If you’ve heard of rent-to-own homes but haven’t given them much thought, you’d be forgiven for assuming that there must be a huge catch to make the whole thing work.
Or, maybe the idea sounds so far-fetched you wonder if rent-to-own homes are even real in the first place — totally fair!
But renting-to-own is a real and valid path to homeownership, so we talked to five people who’ve done it — either from the buying or selling side — to learn more. This includes perspective from Margaret Labus, a real estate agent in the Lake Geneva, Wisconsin, area, who has 18 years of industry experience.
Before we get into the stories, let’s start with a brief primer on the business of renting-to-own (RTO).
It’s not terribly common to rent-to-own because most of the people who are in the rental situation are those who, for whatever reason, can’t get financing the conventional way through a bank. But, it does open some possibilities with the right seller.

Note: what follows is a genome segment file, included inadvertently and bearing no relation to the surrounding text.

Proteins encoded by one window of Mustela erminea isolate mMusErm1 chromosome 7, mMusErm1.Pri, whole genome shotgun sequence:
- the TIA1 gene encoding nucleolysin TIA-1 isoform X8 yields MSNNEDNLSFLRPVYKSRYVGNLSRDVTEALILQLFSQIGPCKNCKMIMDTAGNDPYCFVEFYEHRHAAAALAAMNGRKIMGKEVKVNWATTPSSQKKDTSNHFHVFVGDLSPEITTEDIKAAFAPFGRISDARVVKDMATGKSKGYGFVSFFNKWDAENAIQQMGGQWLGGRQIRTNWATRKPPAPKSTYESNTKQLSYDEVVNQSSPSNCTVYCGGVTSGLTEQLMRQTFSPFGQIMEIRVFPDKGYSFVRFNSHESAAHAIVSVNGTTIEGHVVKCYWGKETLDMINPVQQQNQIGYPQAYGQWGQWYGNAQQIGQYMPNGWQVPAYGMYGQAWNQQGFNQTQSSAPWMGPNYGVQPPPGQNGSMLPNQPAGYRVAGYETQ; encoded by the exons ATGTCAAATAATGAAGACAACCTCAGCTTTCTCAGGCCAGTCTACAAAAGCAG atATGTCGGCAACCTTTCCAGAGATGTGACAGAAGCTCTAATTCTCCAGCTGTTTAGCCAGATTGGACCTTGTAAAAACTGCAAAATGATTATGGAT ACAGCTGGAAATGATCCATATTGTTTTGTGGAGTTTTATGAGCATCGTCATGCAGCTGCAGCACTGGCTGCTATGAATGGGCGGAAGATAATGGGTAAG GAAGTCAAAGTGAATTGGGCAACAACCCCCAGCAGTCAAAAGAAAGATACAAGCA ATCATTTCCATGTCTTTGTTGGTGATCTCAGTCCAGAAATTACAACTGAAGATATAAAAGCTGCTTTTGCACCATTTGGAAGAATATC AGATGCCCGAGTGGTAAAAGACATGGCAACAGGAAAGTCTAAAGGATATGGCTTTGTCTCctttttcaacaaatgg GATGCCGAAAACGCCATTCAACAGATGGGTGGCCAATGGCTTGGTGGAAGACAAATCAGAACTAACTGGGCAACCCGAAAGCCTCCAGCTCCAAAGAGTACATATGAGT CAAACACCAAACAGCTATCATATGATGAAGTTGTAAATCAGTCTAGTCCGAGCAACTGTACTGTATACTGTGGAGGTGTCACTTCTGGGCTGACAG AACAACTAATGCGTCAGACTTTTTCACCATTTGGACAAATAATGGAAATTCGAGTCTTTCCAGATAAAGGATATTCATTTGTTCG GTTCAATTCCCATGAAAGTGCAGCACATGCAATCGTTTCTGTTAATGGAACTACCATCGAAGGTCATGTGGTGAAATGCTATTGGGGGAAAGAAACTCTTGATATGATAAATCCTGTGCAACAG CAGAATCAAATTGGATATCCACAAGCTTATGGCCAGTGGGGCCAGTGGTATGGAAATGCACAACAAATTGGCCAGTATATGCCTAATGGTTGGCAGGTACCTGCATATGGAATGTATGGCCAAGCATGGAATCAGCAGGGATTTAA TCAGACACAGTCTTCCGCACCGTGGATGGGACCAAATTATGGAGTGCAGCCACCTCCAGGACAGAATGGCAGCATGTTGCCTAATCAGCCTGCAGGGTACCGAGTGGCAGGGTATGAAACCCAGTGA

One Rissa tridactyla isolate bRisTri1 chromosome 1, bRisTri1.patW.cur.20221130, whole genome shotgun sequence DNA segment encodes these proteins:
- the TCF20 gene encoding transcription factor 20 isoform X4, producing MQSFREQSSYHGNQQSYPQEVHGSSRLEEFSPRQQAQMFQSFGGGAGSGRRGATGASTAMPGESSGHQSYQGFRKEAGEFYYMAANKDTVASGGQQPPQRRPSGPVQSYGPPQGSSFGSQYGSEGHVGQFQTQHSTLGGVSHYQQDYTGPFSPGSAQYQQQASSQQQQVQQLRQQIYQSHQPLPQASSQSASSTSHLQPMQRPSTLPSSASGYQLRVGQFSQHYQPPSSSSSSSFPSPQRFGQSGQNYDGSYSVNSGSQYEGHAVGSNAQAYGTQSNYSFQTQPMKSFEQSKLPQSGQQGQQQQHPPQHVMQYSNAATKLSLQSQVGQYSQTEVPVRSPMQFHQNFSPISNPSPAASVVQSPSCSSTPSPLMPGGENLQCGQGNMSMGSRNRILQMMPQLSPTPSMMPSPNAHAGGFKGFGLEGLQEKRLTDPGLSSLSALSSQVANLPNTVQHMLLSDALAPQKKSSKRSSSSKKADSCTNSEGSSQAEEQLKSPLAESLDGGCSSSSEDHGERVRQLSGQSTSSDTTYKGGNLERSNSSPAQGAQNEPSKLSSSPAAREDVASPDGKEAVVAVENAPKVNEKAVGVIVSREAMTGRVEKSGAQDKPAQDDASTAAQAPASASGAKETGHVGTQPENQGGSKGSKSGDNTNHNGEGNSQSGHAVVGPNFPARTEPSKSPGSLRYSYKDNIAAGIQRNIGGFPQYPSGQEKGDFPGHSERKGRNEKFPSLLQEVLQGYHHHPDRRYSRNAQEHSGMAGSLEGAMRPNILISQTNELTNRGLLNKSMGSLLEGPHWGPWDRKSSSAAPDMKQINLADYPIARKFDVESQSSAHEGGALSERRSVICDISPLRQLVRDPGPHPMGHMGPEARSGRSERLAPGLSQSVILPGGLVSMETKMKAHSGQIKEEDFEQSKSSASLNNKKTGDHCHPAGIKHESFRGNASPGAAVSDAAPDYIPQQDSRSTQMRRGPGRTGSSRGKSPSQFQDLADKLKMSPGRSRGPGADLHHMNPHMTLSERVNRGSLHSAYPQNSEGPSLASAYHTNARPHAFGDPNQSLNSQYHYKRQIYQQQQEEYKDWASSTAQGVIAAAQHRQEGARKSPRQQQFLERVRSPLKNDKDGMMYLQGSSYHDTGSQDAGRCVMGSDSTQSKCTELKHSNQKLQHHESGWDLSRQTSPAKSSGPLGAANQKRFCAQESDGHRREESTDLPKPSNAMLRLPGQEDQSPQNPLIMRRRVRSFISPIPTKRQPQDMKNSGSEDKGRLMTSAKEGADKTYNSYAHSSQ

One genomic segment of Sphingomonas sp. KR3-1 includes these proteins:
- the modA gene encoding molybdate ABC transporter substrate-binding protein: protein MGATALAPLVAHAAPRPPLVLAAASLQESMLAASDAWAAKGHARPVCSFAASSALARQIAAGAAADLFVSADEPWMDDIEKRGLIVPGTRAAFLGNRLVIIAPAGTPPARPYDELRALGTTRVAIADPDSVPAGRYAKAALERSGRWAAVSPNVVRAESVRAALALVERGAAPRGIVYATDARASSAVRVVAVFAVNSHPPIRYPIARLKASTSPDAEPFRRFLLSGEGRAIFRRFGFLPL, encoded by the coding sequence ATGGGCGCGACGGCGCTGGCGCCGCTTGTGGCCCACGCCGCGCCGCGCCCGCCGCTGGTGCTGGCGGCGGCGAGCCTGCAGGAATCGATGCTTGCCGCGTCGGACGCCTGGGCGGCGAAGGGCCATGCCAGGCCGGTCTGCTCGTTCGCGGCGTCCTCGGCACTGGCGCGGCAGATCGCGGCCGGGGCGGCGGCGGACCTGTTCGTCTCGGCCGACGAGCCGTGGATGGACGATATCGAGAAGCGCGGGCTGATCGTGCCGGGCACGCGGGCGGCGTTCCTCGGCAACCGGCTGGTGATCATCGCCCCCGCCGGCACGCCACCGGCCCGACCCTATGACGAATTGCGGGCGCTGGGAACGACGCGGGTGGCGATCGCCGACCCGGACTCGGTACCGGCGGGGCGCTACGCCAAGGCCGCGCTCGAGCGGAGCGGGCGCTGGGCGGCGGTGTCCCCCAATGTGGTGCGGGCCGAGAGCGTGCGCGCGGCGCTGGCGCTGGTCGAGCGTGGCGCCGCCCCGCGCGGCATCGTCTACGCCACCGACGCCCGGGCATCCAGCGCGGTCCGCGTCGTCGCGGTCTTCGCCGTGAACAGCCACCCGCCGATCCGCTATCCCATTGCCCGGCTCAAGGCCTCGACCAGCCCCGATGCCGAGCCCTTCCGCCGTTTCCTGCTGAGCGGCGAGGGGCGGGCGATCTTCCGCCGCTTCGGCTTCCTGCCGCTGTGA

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RTO 101: An introduction to rent-to-own homes
As we’ve already introduced, yes, rent-to-own homes are real. It’s a perfectly legal way to buy or sell a house — and creates a unique scenario that requires extra patience and understanding from both sides.
“It’s not terribly common to rent-to-own because most of the people who are in the rental situation are those who, for whatever reason, can’t get financing the conventional way through a bank,” explains Labus. “But, it does open some possibilities with the right seller.”
These possibilities can be stipulated in the rent-to-own agreement — which is also sometimes referred to as lease-purchase, or a lease-option agreement.
The main difference is that with a lease-option, a tenant has the — you guessed it — option to buy the home at the end of their lease term. With a rent-to-own or a lease-purchase agreement, however, the tenant has already agreed to buy the home after a specified period.